Lanreotide (Somatuline® Depot)
About This Drug
Lanreotide is used to treat cancer and acromegaly. It is given an injection under the skin (subcutaneously), usually in the buttock area.
Possible Side Effects
- Nausea and vomiting (throwing up)
- Diarrhea (loose bowel movements)
- Pain in your abdomen
- Muscle spasm
- Injection site reaction - you may get a rash, swelling or bruising or your skin may get red, warm, itchy or painful at the site of your infusion or injection
- Inflammation of the gallbladder/gallstones. Possible signs are nausea/vomiting, fever, tenderness in the right side of the abdomen.
- Blood sugar levels may change
- Joint, bone and muscle pain
- Feeling dizzy
- High blood pressure
Note: Each of the side effects above was reported in 5% or greater of patients treated with lanreotide. Not all possible side effects are included above.
Warnings and Precautions
- Inflammation of the gallbladder and complications from gallstones such as infection and inflammation of your pancreas
- Blood sugar levels may change
- Decrease in heart rate may occur
- Changes in your thyroid function
Treating Side Effects
- Keeping your pain under control is important to your well-being. Please tell your doctor or nurse if you are experiencing pain.
- Drink plenty of fluids (a minimum of eight glasses per day is recommended).
- If you throw up or have loose bowel movements, you should drink more fluids so that you do not become dehydrated (lack of water in the body from losing too much fluid).
- If you have diarrhea, eat low-fiber foods that are high in protein and calories and avoid foods that can irritate your digestive tracts or lead to cramping.
- Ask your nurse or doctor about medicine that can lessen or stop your diarrhea.
- To help with nausea and vomiting, eat small, frequent meals instead of three large meals a day. Choose foods and drinks that are at room temperature. Ask your nurse or doctor about other helpful tips and medicine that is available to help stop or lessen these symptoms.
- If you have diabetes, keep good control of your blood sugar level. Tell your nurse or your doctor if your glucose levels are higher or lower than normal.
- If you are dizzy, get up slowly after sitting or lying.
Food and Drug Interactions
- There are no known interactions of lanreotide with food.
- This drug may interact with other medicines. Tell your doctor and pharmacist about all the prescription and over-the-counter medicines and dietary supplements (vitamins, minerals, herbs and others) that you are taking at this time. Also, check with your doctor or pharmacist before starting any new prescription or over-the-counter medicines, or dietary supplements to make sure that there are no interactions.
When to Call the Doctor
Call your doctor or nurse if you have any of these symptoms and/or any new or unusual symptoms:
- Fever of 100.4° F (38° C) or higher
- Feeling dizzy or lightheaded
- Headache that does not go away
- Blurry vision or other changes in eyesight
- Tiredness that interferes with your daily activities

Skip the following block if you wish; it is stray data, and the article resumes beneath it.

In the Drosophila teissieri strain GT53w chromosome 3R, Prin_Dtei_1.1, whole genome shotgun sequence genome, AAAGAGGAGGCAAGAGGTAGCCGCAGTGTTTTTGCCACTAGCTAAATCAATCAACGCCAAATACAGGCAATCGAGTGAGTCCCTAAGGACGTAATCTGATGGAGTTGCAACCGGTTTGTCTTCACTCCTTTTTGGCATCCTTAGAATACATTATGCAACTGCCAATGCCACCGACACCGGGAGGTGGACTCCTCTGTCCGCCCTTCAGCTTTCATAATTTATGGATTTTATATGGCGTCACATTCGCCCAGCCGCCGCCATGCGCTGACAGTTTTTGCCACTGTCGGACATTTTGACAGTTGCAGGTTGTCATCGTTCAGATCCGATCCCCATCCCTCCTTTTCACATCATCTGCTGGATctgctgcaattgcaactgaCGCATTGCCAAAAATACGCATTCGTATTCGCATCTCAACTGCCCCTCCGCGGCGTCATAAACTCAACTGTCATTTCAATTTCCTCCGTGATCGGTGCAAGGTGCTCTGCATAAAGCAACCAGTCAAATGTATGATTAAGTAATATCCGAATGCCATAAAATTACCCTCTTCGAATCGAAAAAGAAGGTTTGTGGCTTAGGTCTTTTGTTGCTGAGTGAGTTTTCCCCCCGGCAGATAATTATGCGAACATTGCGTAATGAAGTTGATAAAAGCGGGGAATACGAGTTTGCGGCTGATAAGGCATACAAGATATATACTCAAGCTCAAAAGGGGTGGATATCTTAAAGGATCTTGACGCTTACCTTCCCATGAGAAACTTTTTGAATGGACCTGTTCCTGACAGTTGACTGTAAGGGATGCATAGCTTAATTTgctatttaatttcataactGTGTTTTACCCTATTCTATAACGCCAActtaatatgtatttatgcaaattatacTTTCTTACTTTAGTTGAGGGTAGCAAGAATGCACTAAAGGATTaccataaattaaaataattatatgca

- Diarrhea, 4 times a day or diarrhea with lack of strength or a feeling of being dizzy
- Nausea that stops you from eating or drinking and/or is not relieved by prescribed medicines
- Throwing up more than 3 times a day
- Pain in the right side of your abdomen
- Pain that does not go away or is not relieved by prescribed medicine
- Unexplained weight gain
- Abnormal blood sugar
- Unusual thirst, passing urine often, headache, sweating, shakiness, irritability
- While you are getting this drug, please tell your nurse right away if you get a rash, swelling or bruising or your skin gets red, warm, itchy or painful at the site of your infusion or injection
- If you think you may be pregnant
- Pregnancy warning: It is not known if this drug may harm an unborn child. For this reason, be sure to talk with your doctor if you are pregnant or planning to become pregnant while receiving this drug.
- Breastfeeding warning: Women should not breastfeed during treatment and for 6 months after treatment because this drug could enter the breast milk and cause harm to a breastfeeding baby.
- Fertility warning: In women, this drug may affect your ability to have children in the future. Talk with your doctor or nurse if you plan to have children. Ask for information on egg banking.
Revised July 2019
This patient information was developed by Via Oncology, LLC © 2019. This information is not intended to be used as a substitute for professional medical advice, diagnosis, or treatment. You should not rely entirely on this information for your health care needs. Ask your own doctor or health care provider any specific medical questions that you have.
CLIENT acknowledges that the Via Pathways and Via Portal are information management tools only, and that Via Oncology, LLC has not represented the Via Pathways or Via Portal as having the ability to diagnose disease, prescribe treatment, or perform any other tasks that constitute the practice of medicine. The clinical information contained in the Via Pathways and Via Portal are intended as a supplement to, and not a substitute for, the knowledge, expertise, skill, and judgment of physicians, pharmacists and other healthcare professionals involved with patient care at CLIENT facilities.